Tumour heterogeneity and resistance to cancer therapies

Nat Rev Clin Oncol. 2018 Feb;15(2):81-94. doi: 10.1038/nrclinonc.2017.166. Epub 2017 Nov 8.


Cancer is a dynamic disease. During the course of disease, cancers generally become more heterogeneous. As a result of this heterogeneity, the bulk tumour might include a diverse collection of cells harbouring distinct molecular signatures with differential levels of sensitivity to treatment. This heterogeneity might result in a non-uniform distribution of genetically distinct tumour-cell subpopulations across and within disease sites (spatial heterogeneity) or temporal variations in the molecular makeup of cancer cells (temporal heterogeneity). Heterogeneity provides the fuel for resistance; therefore, an accurate assessment of tumour heterogeneity is essential for the development of effective therapies. Multiregion sequencing, single-cell sequencing, analysis of autopsy samples, and longitudinal analysis of liquid biopsy samples are all emerging technologies with considerable potential to dissect the complex clonal architecture of cancers. In this Review, we discuss the driving forces behind intratumoural heterogeneity and the current approaches used to combat this heterogeneity and its consequences. We also explore how clinical assessments of tumour heterogeneity might facilitate the development of more-effective personalized therapies.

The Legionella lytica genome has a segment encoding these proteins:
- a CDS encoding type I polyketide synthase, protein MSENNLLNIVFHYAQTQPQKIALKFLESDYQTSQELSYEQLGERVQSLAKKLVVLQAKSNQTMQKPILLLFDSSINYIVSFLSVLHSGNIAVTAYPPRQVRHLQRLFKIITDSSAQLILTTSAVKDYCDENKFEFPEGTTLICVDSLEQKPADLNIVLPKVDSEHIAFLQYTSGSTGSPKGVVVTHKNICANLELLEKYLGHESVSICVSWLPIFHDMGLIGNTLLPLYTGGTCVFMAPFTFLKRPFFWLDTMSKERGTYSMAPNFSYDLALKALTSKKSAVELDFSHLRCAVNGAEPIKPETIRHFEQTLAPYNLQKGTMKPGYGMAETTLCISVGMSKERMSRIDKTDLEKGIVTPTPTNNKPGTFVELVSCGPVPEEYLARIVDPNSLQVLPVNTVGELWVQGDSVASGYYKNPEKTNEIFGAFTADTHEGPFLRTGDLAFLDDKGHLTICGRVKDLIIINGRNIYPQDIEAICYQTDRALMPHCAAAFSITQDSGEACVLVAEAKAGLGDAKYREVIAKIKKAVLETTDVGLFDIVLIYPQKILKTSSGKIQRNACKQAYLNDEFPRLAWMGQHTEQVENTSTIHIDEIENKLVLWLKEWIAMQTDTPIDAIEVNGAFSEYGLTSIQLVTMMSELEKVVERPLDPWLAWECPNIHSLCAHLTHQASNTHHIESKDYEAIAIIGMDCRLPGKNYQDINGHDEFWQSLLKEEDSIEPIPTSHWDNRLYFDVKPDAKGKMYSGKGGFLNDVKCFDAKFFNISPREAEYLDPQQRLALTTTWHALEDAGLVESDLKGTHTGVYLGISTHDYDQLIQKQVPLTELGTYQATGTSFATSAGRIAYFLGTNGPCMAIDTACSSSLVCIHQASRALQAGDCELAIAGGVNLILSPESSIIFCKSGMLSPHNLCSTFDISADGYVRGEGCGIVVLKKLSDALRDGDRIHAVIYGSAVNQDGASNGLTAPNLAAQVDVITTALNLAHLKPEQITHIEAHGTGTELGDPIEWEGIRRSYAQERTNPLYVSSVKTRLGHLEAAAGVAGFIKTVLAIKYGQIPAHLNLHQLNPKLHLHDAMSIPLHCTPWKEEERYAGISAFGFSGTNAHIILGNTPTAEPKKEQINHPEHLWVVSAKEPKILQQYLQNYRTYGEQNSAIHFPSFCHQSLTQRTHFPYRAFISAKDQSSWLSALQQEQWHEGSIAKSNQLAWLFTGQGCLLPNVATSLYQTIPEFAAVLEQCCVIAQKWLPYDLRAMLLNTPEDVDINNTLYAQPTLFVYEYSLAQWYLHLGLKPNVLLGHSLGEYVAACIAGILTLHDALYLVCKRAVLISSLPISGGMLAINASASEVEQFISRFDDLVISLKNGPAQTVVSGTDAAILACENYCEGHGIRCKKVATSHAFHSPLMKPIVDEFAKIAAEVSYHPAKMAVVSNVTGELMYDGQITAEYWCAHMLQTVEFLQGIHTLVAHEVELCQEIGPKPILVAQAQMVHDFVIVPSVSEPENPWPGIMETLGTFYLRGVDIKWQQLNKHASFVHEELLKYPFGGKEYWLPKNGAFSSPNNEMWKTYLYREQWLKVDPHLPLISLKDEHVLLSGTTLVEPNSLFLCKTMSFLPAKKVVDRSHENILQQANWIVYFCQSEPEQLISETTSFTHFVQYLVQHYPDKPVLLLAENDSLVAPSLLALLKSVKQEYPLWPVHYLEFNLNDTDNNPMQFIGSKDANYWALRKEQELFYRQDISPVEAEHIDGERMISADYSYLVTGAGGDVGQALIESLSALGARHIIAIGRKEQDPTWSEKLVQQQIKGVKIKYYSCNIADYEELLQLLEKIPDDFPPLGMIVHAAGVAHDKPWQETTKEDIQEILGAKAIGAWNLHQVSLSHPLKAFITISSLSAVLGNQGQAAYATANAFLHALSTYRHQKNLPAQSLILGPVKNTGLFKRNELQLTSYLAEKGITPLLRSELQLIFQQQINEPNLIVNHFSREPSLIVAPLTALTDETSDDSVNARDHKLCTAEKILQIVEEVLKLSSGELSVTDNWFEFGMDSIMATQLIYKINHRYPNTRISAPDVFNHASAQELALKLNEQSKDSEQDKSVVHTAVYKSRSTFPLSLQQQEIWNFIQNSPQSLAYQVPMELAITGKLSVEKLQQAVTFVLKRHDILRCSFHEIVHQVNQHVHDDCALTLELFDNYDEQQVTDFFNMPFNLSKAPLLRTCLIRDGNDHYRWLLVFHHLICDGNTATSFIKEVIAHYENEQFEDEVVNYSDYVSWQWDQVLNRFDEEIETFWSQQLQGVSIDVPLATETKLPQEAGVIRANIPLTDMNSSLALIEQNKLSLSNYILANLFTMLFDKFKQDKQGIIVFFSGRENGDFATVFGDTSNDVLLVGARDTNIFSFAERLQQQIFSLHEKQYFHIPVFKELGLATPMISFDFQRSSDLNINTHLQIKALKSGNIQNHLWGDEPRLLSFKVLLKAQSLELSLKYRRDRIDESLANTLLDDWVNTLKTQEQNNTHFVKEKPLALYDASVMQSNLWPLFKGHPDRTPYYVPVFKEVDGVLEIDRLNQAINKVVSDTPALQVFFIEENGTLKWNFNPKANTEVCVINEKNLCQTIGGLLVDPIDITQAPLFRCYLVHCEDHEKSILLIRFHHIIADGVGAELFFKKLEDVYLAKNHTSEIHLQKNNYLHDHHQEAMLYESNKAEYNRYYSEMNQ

Publication types

  • Research Support, N.I.H., Extramural
  • Review

MeSH terms

  • Cell Lineage / genetics
  • Clonal Evolution / genetics
  • Drug Resistance, Neoplasm / genetics*
  • Genetic Heterogeneity*
  • Genomic Instability / genetics*
  • Humans
  • Neoplasms / genetics*
  • Neoplasms / pathology
  • Precision Medicine / trends